The greenery is the same. The trees are the same. The people don’t look different, but speak a different language – Tamil. Some 100 km from Kilinochhi, erstwhile headquarters of the LTTE, our car is stopped at an army checkpoint. This is where all vehicles entering the northern areas won back from the Tamil Tigers in 2009, are checked. Soldiers empty an entire bus of passengers and examine their papers. That’s the drill.
A soldier waves down our van, directing us to a service lane on which stands a makeshift office painted army green. Two officers sit at the counter – a man and a woman. They are businesslike, hardly stern or intimidating. They examine our passports, check if copies of the army clearances we had sought to travel north are in their files, tally signatures, ask us nothing and allow us to proceed. It’s possible that it was here that an LTTE check post once stood when the Tigers held these parts and they controlled access to the highway.
On either side of the highway are army camps, several of them. Their neatly mowed grounds enclosed within high walls and, in places, with barbed-wire fencing. I am told that after LTTE was crushed, the Lankan government stationed a major portion of its army in the northern parts to ensure ground domination.
Army trucks drive up and down, moving men, material and supplies to the camps. “Who do you think (Mahinda) Rajapaksa built this silky road for?” a coconut seller on the A 9 Highway says. The coconut man is busy, catering to motorists, bus passengers and truck drivers who stop by. He deals in king coconuts, golden and full of sweet water. He uses his machete skilfully to split the nut so one can dig into the rich, silky kernel.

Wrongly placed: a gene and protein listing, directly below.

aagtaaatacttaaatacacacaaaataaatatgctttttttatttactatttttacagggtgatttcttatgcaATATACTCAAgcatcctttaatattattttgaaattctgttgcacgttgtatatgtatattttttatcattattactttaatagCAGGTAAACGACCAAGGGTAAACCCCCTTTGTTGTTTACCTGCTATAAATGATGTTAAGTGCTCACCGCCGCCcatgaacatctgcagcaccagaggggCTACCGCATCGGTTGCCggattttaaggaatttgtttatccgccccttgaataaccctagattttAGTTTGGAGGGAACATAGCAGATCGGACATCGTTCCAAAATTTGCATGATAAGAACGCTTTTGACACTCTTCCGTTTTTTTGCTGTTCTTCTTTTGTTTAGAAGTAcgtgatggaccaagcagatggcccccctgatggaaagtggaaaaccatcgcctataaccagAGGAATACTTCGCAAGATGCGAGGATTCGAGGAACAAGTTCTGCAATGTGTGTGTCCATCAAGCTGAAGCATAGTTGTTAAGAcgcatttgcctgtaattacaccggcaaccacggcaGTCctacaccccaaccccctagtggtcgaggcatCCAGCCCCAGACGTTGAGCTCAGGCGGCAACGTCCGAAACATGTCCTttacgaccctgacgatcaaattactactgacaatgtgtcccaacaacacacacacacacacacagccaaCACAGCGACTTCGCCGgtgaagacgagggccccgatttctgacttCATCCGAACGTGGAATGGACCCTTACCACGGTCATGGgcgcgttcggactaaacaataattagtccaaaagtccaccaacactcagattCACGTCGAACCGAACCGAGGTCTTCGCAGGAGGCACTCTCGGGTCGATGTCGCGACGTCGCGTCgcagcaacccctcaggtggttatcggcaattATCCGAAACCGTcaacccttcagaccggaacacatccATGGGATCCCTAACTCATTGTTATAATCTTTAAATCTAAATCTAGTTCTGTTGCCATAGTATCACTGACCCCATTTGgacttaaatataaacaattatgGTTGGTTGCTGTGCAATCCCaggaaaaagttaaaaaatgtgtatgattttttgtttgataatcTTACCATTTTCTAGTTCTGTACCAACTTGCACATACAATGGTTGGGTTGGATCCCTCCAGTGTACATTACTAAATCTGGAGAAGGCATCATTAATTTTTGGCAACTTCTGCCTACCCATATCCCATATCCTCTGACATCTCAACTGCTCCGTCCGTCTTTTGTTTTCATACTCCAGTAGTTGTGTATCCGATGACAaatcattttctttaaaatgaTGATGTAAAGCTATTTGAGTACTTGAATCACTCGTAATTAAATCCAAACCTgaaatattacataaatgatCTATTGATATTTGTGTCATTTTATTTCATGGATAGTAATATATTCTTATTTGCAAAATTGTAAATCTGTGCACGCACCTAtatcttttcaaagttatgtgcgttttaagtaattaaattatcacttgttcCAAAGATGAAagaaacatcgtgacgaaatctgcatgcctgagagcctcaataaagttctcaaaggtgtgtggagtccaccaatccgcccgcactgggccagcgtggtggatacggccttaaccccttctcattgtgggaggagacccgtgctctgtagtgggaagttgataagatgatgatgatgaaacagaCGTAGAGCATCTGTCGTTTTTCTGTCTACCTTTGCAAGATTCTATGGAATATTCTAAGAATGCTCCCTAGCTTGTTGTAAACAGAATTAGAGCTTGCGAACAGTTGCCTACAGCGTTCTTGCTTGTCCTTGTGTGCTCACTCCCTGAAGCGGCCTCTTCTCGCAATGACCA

Unknowingly, the day we fetch at Jaffna, Rajapaksa too is there. He is addressing an election rally and along the route to the town, armed policemen stand guard at every street corner. Deeper in the lanes, soldiers stand vigilant with automatic weapons. Although they look sharp, they hardly intimidate or get in the way of motorists, pedestrians and shoppers. They’re just there. Along the road are patches of land fenced off with barbed wire – probably mine fields once, dangerous and out of bounds. In the distance are weather-beaten concrete skeletons, homes that suffered the ravages of war.
I ask a Jaffna policeman the way to Victoria Road. He says he doesn’t know – which is strange. Jaffna is no New York. It doesn’t have distant suburbs. Its network of roads is compact, twisting and turning in and out of localities. The officer calls out the street name to a colleague nearby who looks just as lost. But a cyclist passing by knows. “Follow me,” he tells our driver.
As it happens, the road is next door to the famous Jaffna railway station – once among Lanka’s busiest before the rebels destroyed it. Today, the station is up and running once again. India helped relay the railway line and repair the station. As we gently cruise past the Nallur Kandaswamy temple, a group of soldiers cycle past. They’re curious and turn their heads as they catch us photographing them.
For Roshan, the man driving our van, this terrain is just as unfamiliar as it is for us. “I’ll bring my family here for a visit some day. It’s nice up here,” he informs.
“There’s just one problem – language. I speak no Tamil. They speak no Sinhala, can’t converse.”
As I flip TV channels in my hotel room, an advertisement promoting Rajapaksa as the future of the nation grabs attention. It shows the former president’s trademark maroon scarf snugly coiling around the tapering northern reaches of the Sri Lankan map, signifying triumph over the Tamil lands. Trouble is many in these parts see it as a noose choking free flow of air.
(The writer is an Associate Editor with a leading Indian English daily and a passionate traveller)